Should you find yourself wondering how to support an employee suffering from alcoholism during COVID-19, you have come to the right place.
Below, we have delved into alcoholism in the workplace, the signs that alcoholism is present and why supporting employees suffering from alcoholism is so important during COVID-19.
Alcoholism in The Workplace. How Common Is It?
A study conducted by the National Survey on Drug Use and Health reported that 10% of employees across the country suffer from alcoholism. However, with a limited number of employees willing to confide in their employers, alcoholism in the workplace is often overlooked.
It is a common misconception that individuals suffering from alcoholism will be unable to function, fulfil their duties or continue working. Many individuals suffering from alcoholism are functioning alcoholics.
Unlike the stereotypical portrayal of an alcoholic, functioning alcoholics can go about their typical daily routine. They will continue to fulfil any responsibilities or obligations that they have committed to and will, in many cases, continue to work.
They will often show no signs that they are suffering from alcoholism and will instead keep their addiction a secret.
Employers Are Often Unaware That Employees Are Suffering from Alcoholism
Combined with the ramifications that COVID-19 has had, and continues to have on employers and their employees, alcoholism continues to escalate.
However, the unfortunate reality is that employers have minimal knowledge with regards to alcoholism in the workplace.
In fact, a survey conducted by the CIPD determined that a mere one-fifth of UK employers are trained to identify, manage and tackle alcoholism at work.
Although an employer will be able to identify that an employee’s behaviour, performance or attitude has changed, these factors are more likely to be associated with COVID-19.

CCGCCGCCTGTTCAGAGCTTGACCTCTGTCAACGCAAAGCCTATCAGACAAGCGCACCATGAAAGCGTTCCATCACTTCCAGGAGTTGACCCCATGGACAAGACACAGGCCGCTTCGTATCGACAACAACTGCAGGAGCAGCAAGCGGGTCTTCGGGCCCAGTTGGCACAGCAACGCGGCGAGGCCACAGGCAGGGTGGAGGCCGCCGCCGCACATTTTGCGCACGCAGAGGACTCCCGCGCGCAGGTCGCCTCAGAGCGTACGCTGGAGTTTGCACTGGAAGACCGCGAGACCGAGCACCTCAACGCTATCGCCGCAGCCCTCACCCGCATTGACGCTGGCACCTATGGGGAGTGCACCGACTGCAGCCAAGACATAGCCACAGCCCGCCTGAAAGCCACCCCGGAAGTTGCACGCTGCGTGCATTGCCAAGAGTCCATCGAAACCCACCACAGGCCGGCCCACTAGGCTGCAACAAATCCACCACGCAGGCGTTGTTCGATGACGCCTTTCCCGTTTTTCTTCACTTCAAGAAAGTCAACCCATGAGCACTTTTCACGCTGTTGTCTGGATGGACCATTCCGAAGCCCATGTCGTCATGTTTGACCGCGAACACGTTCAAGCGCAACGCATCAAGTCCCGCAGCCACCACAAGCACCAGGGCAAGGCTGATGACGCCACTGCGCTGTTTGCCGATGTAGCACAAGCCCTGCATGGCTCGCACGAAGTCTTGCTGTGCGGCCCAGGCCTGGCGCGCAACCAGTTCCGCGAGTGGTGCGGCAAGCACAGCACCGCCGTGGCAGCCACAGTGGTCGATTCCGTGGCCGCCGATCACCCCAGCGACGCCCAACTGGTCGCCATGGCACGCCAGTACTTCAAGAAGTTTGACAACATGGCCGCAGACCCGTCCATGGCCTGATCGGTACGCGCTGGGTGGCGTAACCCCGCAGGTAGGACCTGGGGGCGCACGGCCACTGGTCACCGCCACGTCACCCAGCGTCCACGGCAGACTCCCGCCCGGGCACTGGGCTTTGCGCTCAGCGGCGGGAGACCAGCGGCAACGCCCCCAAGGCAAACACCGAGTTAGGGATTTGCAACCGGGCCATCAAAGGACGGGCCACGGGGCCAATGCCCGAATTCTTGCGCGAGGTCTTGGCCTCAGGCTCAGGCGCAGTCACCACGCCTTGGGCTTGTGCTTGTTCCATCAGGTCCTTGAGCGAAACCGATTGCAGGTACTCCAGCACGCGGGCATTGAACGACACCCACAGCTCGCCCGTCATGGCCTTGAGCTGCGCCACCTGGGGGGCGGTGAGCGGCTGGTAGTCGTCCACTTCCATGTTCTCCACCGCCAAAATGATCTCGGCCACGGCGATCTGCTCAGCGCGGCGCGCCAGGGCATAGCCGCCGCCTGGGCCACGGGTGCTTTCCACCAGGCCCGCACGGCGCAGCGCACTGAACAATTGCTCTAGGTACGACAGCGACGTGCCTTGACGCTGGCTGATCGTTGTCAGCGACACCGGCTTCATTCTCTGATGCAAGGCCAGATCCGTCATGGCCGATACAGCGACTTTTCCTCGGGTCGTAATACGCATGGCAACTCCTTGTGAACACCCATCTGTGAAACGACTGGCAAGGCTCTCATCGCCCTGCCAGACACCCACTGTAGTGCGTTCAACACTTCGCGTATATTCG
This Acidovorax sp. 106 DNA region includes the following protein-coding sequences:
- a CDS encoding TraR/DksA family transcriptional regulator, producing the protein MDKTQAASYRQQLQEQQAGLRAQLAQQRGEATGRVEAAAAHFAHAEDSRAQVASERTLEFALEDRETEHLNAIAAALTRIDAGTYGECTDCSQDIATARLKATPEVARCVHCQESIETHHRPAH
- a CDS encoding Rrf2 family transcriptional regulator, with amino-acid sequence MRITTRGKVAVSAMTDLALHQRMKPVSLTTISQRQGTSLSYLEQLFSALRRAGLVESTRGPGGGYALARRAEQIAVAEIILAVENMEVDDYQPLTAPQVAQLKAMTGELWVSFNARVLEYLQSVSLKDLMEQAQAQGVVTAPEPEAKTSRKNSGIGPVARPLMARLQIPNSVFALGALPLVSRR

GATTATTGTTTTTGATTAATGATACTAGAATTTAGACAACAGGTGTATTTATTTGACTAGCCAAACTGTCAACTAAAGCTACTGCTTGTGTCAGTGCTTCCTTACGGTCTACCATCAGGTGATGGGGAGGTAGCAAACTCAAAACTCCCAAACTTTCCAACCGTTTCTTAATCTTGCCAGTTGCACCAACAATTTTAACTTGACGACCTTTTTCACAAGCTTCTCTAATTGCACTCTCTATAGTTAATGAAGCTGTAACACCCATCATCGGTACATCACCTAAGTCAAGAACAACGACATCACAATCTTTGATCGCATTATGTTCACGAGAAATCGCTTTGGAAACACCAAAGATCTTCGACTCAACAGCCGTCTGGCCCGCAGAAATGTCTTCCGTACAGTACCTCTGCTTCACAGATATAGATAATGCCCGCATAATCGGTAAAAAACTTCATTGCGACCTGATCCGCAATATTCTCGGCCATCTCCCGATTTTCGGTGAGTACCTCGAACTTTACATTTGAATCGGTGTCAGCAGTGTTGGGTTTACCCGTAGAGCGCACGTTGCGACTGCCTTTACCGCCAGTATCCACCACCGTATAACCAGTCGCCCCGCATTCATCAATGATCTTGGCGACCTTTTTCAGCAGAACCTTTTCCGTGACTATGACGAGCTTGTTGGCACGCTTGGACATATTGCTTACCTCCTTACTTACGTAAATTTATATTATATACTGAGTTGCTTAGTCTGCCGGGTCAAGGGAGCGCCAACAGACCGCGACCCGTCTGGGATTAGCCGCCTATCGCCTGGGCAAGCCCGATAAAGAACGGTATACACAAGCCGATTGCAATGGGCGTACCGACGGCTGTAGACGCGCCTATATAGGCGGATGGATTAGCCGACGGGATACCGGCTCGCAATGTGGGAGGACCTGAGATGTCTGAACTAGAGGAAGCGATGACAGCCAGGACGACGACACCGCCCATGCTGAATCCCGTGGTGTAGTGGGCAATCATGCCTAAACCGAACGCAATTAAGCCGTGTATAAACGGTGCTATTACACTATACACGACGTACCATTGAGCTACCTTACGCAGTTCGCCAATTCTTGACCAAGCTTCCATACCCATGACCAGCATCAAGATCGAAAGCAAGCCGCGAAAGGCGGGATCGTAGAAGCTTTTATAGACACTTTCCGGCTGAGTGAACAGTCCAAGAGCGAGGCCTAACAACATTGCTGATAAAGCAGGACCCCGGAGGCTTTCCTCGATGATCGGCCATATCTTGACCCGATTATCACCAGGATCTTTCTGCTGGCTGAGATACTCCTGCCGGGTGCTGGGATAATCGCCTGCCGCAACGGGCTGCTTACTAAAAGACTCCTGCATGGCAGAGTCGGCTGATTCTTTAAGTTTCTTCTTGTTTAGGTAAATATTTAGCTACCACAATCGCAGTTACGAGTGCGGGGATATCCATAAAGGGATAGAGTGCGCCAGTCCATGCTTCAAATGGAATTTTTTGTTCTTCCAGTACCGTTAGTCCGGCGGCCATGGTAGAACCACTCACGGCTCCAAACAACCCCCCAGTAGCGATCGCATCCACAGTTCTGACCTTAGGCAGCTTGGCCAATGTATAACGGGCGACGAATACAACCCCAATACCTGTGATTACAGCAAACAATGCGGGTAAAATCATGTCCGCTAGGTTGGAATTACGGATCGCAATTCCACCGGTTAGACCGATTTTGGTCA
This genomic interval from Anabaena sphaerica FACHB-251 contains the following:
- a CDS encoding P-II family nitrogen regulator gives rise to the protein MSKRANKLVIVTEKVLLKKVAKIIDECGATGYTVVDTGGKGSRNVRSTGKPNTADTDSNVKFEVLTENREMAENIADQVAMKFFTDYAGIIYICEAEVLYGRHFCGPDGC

Signs That Alcoholism Is Present in The Workplace
If you have found yourself searching for answers surrounding why supporting employees suffering from alcoholism is so important during COVID-19, it is highly likely that you have observed many differences in one or more of your employees.
Before confronting an employee, we would encourage you to distinguish if you have observed any of the below signs or symptoms in your employee;
- – Lack of productivity
- – Decline in work performance
- – Failure to attend meetings, either in person or virtually
- – Increased amount of sick days
- – Slurred speech
- – Lack of concentration
- – Changes in physical appearance
- – Appearing to be agitated
- – Suffering from intense mood swings
Why Supporting Employees Suffering from Alcoholism is So Important During COVID-19
Over the last nine months, individuals across the world have felt the ramifications of COVID-19. From being forced to work from home to being furloughed, the number of individuals turning to alcohol to soothe their fears, stress and anxiety levels have surged. Sadly, this has caused alcoholism to intensify.
Supporting employees suffering from alcoholism is so important during COVID-19 as the repercussions felt can cause alcohol addictions to escalate. Although alcoholism can be treated, in some cases, alcoholism can impair an individual’s life beyond repair.